No matter what type of school your kids attend, it’s safe to say that they can use all the help and support they can get these days. Parents and guardians are busier than ever, and many schools seem to be bursting at the seams with children. Teachers and administrators work tirelessly to offer students a strong education, a sense of discipline, and respect for knowledge. They are overworked, overwhelmed, and underpaid. Schools function best when they receive the support of a community with interested and involved families and individuals.
Even if you have a busy lifestyle, there’s always something you can do to give back and lend a hand at the school where your children go. Here are a few easy ways to support your child’s school:
1. Join the PTA.
The parent-teacher association is a crucial organization in the school. Being a supportive and active part of this group will help to connect you with other parents and community members. It doesn’t need a lot of time – just a few hours a month at meetings to help organize school events. PTA is almost always in need of parent volunteers, so if you have a few hours to spare, this will be an excellent place to pitch in. This way, you’ll also get to know the teachers better, as well as other parents who are involved.
2. Volunteer in your child’s class.
This will be appreciated by your child’s teacher a lot. You can help by organizing things in the classroom, reading to the class, helping out in a group activity, or preparing homework packets and future projects. Whatever it may be, the teachers would be thankful for your time.
3. Attend school board meetings.
By attending school board meetings, you can offer your input and get an inside view of how the school board makes decisions. You can be given a voice and let the administration hear your concerns.
4. Help a school club.
The enrichment programs and extra-curricular clubs at the school can probably use a little help. Suppose your child is involved with any activities or clubs at the school. In that case, you can contact the key person or the person in charge and see if you can help with supplies, planning, transportation, or any preparation for activities and gatherings.
5. Help raise funds.
Donating to food drives and helping with any fundraising event can be a big help to your child’s school. The part needed from parents is often an easy one, but you can always extend extra hands to volunteer if the school needs it.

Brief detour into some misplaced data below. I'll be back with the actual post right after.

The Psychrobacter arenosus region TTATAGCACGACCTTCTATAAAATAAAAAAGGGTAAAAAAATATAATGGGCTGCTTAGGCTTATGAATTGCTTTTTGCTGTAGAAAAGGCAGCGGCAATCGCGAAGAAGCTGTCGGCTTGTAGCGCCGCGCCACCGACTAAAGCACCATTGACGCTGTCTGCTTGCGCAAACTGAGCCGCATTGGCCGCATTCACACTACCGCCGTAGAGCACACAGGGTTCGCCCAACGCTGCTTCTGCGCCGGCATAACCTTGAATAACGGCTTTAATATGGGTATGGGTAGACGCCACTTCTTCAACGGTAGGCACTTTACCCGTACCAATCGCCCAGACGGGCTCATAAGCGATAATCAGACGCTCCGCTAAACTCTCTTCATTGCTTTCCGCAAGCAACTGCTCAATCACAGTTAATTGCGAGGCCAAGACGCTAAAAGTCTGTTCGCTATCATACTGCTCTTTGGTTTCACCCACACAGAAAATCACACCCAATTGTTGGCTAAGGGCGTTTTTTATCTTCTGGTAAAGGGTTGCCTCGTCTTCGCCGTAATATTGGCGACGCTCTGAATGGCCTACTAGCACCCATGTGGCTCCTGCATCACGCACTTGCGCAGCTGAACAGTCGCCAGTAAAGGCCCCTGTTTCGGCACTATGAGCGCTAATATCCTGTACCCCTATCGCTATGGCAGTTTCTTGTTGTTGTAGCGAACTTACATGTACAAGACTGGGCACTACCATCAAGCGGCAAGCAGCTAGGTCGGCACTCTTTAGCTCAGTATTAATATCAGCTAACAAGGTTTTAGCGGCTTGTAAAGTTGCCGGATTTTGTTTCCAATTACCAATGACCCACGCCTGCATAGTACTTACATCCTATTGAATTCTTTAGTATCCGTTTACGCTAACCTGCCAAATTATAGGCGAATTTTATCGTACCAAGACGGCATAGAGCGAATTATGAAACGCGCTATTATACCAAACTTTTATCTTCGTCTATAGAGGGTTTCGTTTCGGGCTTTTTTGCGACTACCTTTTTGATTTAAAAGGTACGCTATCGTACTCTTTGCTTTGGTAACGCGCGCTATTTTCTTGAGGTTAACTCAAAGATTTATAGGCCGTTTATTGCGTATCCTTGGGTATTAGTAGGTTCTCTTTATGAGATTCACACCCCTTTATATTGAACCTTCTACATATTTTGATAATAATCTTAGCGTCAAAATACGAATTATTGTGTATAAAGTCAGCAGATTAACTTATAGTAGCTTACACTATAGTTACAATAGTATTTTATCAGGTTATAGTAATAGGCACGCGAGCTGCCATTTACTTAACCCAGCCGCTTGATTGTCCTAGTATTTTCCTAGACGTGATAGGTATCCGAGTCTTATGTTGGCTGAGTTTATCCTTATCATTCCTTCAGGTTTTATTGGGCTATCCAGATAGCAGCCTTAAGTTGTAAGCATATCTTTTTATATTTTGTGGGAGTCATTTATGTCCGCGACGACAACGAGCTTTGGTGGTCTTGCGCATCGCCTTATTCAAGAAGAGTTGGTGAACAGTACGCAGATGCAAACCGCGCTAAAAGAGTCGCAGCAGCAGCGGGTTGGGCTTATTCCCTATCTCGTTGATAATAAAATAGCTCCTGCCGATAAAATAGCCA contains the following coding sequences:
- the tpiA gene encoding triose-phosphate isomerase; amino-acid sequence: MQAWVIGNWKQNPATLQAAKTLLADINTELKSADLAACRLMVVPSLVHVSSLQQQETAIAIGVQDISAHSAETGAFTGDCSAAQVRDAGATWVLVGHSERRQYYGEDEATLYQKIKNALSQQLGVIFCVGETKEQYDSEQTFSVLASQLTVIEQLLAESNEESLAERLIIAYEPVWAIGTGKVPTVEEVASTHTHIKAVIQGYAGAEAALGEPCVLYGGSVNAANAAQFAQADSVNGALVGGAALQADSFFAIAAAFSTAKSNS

6. Share your time and talents.
Teachers often need parent volunteers on some classroom activities. You can read to a preschool class, demonstrate how to make an exotic dish, share your interesting family history, show how to make a creative holiday gift, or discuss your job on career day.
7. Organize a workplace tour.
If you work at a company that would be an interesting place for a field trip, you can organize a tour of your workplace for the class. Kids would enjoy learning outside their classrooms for a change.
8. Help clean up.
During spring, you can organize and start a cleanup drive at the campus. Include students, parents, teachers, and any community members who like to help. The participants will feel a sense of ownership and will be less likely to ignore trash in the future.
9. Nurture your green thumb.
If the school grounds need some work, talk to the principal, administrator, or PTA about gathering a group of parents to help beautify the grounds and garden. Use your gardening skills to plant trees or flowers in a few spots around the school.
10. Volunteer at the school library.
Some schools are short on funds to hire librarians. If that’s the case at your child’s school, you can volunteer to check out or shelve books, assist students, or donate some money to buy new books for the library. Keeping the library open can help keep the students’ love for reading alive in this digital age.
11. Make sure your kid’s homework gets done.
To support your kid’s studies at school, it helps if you make sure if your kids have done their homework. It doesn’t only help your child – it also shows you support teachers in the homework they give their students. Teachers are trying to educate your kids, not just a bunch more work to do.
12. Be there and participate.
As a parent, you simply need to get involved. Take volunteer positions and get to know teachers and parents. Your kid will take notice that you care about their education and their school, even if they don’t always show it.